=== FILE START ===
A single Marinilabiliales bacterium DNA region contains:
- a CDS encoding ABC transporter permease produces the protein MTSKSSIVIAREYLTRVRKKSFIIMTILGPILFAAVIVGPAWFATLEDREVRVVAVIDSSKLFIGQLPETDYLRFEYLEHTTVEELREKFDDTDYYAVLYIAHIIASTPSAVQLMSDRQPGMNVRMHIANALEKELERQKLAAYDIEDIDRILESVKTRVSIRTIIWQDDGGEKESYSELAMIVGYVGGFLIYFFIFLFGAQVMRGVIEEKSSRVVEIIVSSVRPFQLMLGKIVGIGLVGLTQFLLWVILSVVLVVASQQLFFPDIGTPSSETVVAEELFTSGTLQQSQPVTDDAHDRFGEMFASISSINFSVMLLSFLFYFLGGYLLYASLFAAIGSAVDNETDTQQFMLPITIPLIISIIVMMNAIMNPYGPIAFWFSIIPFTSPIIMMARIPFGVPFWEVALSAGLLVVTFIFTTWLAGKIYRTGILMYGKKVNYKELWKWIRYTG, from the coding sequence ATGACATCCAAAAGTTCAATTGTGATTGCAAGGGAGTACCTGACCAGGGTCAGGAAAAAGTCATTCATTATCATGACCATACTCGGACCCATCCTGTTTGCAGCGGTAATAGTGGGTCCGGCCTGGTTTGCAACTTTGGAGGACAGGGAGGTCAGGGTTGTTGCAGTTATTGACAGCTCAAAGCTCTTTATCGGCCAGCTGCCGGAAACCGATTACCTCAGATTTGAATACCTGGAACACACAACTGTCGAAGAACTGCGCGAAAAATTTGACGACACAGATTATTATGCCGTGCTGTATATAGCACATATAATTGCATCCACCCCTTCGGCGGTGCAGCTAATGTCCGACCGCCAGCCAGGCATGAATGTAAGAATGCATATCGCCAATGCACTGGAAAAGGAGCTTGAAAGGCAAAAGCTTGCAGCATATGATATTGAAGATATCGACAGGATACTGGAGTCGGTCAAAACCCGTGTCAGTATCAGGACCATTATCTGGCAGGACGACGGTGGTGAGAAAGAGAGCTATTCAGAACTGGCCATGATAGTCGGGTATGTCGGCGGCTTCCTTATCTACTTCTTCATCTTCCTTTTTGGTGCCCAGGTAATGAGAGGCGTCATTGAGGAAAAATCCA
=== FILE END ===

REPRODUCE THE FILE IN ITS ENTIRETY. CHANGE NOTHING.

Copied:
A single Marinilabiliales bacterium DNA region contains:
- a CDS encoding ABC transporter permease produces the protein MTSKSSIVIAREYLTRVRKKSFIIMTILGPILFAAVIVGPAWFATLEDREVRVVAVIDSSKLFIGQLPETDYLRFEYLEHTTVEELREKFDDTDYYAVLYIAHIIASTPSAVQLMSDRQPGMNVRMHIANALEKELERQKLAAYDIEDIDRILESVKTRVSIRTIIWQDDGGEKESYSELAMIVGYVGGFLIYFFIFLFGAQVMRGVIEEKSSRVVEIIVSSVRPFQLMLGKIVGIGLVGLTQFLLWVILSVVLVVASQQLFFPDIGTPSSETVVAEELFTSGTLQQSQPVTDDAHDRFGEMFASISSINFSVMLLSFLFYFLGGYLLYASLFAAIGSAVDNETDTQQFMLPITIPLIISIIVMMNAIMNPYGPIAFWFSIIPFTSPIIMMARIPFGVPFWEVALSAGLLVVTFIFTTWLAGKIYRTGILMYGKKVNYKELWKWIRYTG, from the coding sequence ATGACATCCAAAAGTTCAATTGTGATTGCAAGGGAGTACCTGACCAGGGTCAGGAAAAAGTCATTCATTATCATGACCATACTCGGACCCATCCTGTTTGCAGCGGTAATAGTGGGTCCGGCCTGGTTTGCAACTTTGGAGGACAGGGAGGTCAGGGTTGTTGCAGTTATTGACAGCTCAAAGCTCTTTATCGGCCAGCTGCCGGAAACCGATTACCTCAGATTTGAATACCTGGAACACACAACTGTCGAAGAACTGCGCGAAAAATTTGACGACACAGATTATTATGCCGTGCTGTATATAGCACATATAATTGCATCCACCCCTTCGGCGGTGCAGCTAATGTCCGACCGCCAGCCAGGCATGAATGTAAGAATGCATATCGCCAATGCACTGGAAAAGGAGCTTGAAAGGCAAAAGCTTGCAGCATATGATATTGAAGATATCGACAGGATACTGGAGTCGGTCAAAACCCGTGTCAGTATCAGGACCATTATCTGGCAGGACGACGGTGGTGAGAAAGAGAGCTATTCAGAACTGGCCATGATAGTCGGGTATGTCGGCGGCTTCCTTATCTACTTCTTCATCTTCCTTTTTGGTGCCCAGGTAATGAGAGGCGTCATTGAGGAAAAATCCA